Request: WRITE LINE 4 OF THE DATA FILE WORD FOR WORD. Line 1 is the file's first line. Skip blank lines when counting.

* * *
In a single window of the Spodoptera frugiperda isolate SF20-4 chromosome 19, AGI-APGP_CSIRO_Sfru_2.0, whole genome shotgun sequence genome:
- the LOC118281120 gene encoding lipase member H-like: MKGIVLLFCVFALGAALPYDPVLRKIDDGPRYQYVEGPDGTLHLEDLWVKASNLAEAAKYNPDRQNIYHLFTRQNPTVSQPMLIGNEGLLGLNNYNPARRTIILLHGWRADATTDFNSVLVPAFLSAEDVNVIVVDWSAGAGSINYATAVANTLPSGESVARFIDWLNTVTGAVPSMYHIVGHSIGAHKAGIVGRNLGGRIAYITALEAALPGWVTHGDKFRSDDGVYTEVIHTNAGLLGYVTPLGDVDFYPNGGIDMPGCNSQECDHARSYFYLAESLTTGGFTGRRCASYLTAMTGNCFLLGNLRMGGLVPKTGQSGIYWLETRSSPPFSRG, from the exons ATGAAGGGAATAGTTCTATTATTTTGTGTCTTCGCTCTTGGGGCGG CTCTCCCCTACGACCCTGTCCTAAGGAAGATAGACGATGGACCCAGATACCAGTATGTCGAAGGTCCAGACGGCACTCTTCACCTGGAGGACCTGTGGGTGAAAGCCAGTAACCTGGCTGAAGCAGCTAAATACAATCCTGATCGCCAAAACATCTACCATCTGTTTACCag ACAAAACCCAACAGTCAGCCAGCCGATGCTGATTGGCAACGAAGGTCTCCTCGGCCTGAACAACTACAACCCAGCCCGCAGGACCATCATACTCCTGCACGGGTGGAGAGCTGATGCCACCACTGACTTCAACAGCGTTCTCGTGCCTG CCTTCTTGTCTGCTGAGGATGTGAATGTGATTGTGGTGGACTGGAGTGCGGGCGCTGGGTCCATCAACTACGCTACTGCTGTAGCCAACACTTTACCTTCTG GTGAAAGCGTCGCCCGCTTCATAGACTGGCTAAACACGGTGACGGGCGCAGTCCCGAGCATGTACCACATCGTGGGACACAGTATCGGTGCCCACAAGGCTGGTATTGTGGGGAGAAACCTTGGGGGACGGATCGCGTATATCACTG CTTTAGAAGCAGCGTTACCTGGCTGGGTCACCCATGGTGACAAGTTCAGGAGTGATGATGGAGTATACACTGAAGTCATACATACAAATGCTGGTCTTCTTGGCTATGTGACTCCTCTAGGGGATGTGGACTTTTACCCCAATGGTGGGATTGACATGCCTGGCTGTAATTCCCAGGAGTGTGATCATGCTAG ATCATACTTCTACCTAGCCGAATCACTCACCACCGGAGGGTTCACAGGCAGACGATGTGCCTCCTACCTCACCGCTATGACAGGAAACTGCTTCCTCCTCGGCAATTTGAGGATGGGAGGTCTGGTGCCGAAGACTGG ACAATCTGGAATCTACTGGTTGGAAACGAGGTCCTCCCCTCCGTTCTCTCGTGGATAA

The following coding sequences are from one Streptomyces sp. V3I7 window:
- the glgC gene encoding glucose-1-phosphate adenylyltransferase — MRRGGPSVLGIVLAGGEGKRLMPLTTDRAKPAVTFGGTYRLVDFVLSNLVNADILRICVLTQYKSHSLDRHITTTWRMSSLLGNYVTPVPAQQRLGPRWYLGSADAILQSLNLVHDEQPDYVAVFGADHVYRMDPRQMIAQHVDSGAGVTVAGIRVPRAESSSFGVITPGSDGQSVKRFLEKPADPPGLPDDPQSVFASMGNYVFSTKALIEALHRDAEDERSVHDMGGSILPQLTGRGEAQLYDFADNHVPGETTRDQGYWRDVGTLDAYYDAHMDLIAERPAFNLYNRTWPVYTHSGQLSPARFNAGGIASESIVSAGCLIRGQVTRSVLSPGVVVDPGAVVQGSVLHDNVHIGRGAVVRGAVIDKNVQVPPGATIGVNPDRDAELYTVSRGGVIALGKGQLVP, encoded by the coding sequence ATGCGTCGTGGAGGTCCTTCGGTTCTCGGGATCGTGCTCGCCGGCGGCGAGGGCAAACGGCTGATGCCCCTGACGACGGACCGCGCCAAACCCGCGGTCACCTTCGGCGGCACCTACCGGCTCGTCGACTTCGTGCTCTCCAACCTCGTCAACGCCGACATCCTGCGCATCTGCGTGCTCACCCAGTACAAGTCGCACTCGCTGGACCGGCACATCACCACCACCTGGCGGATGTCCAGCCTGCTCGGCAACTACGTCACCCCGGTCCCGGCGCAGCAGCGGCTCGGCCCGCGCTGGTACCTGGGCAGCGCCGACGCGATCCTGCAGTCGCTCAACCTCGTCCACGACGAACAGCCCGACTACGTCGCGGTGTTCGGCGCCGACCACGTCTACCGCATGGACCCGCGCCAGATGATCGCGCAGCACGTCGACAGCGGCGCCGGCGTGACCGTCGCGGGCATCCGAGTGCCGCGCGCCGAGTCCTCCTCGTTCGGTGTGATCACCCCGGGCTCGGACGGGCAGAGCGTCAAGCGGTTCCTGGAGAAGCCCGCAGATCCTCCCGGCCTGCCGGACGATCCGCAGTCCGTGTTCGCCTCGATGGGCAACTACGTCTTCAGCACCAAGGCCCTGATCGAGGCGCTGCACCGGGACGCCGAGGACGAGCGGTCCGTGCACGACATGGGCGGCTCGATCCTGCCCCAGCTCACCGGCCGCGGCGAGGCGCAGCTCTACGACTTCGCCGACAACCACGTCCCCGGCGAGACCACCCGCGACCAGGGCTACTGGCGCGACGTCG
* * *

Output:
- the glgC gene encoding glucose-1-phosphate adenylyltransferase — MRRGGPSVLGIVLAGGEGKRLMPLTTDRAKPAVTFGGTYRLVDFVLSNLVNADILRICVLTQYKSHSLDRHITTTWRMSSLLGNYVTPVPAQQRLGPRWYLGSADAILQSLNLVHDEQPDYVAVFGADHVYRMDPRQMIAQHVDSGAGVTVAGIRVPRAESSSFGVITPGSDGQSVKRFLEKPADPPGLPDDPQSVFASMGNYVFSTKALIEALHRDAEDERSVHDMGGSILPQLTGRGEAQLYDFADNHVPGETTRDQGYWRDVGTLDAYYDAHMDLIAERPAFNLYNRTWPVYTHSGQLSPARFNAGGIASESIVSAGCLIRGQVTRSVLSPGVVVDPGAVVQGSVLHDNVHIGRGAVVRGAVIDKNVQVPPGATIGVNPDRDAELYTVSRGGVIALGKGQLVP, encoded by the coding sequence ATGCGTCGTGGAGGTCCTTCGGTTCTCGGGATCGTGCTCGCCGGCGGCGAGGGCAAACGGCTGATGCCCCTGACGACGGACCGCGCCAAACCCGCGGTCACCTTCGGCGGCACCTACCGGCTCGTCGACTTCGTGCTCTCCAACCTCGTCAACGCCGACATCCTGCGCATCTGCGTGCTCACCCAGTACAAGTCGCACTCGCTGGACCGGCACATCACCACCACCTGGCGGATGTCCAGCCTGCTCGGCAACTACGTCACCCCGGTCCCGGCGCAGCAGCGGCTCGGCCCGCGCTGGTACCTGGGCAGCGCCGACGCGATCCTGCAGTCGCTCAACCTCGTCCACGACGAACAGCCCGACTACGTCGCGGTGTTCGGCGCCGACCACGTCTACCGCATGGACCCGCGCCAGATGATCGCGCAGCACGTCGACAGCGGCGCCGGCGTGACCGTCGCGGGCATCCGAGTGCCGCGCGCCGAGTCCTCCTCGTTCGGTGTGATCACCCCGGGCTCGGACGGGCAGAGCGTCAAGCGGTTCCTGGAGAAGCCCGCAGATCCTCCCGGCCTGCCGGACGATCCGCAGTCCGTGTTCGCCTCGATGGGCAACTACGTCTTCAGCACCAAGGCCCTGATCGAGGCGCTGCACCGGGACGCCGAGGACGAGCGGTCCGTGCACGACATGGGCGGCTCGATCCTGCCCCAGCTCACCGGCCGCGGCGAGGCGCAGCTCTACGACTTCGCCGACAACCACGTCCCCGGCGAGACCACCCGCGACCAGGGCTACTGGCGCGACGTCG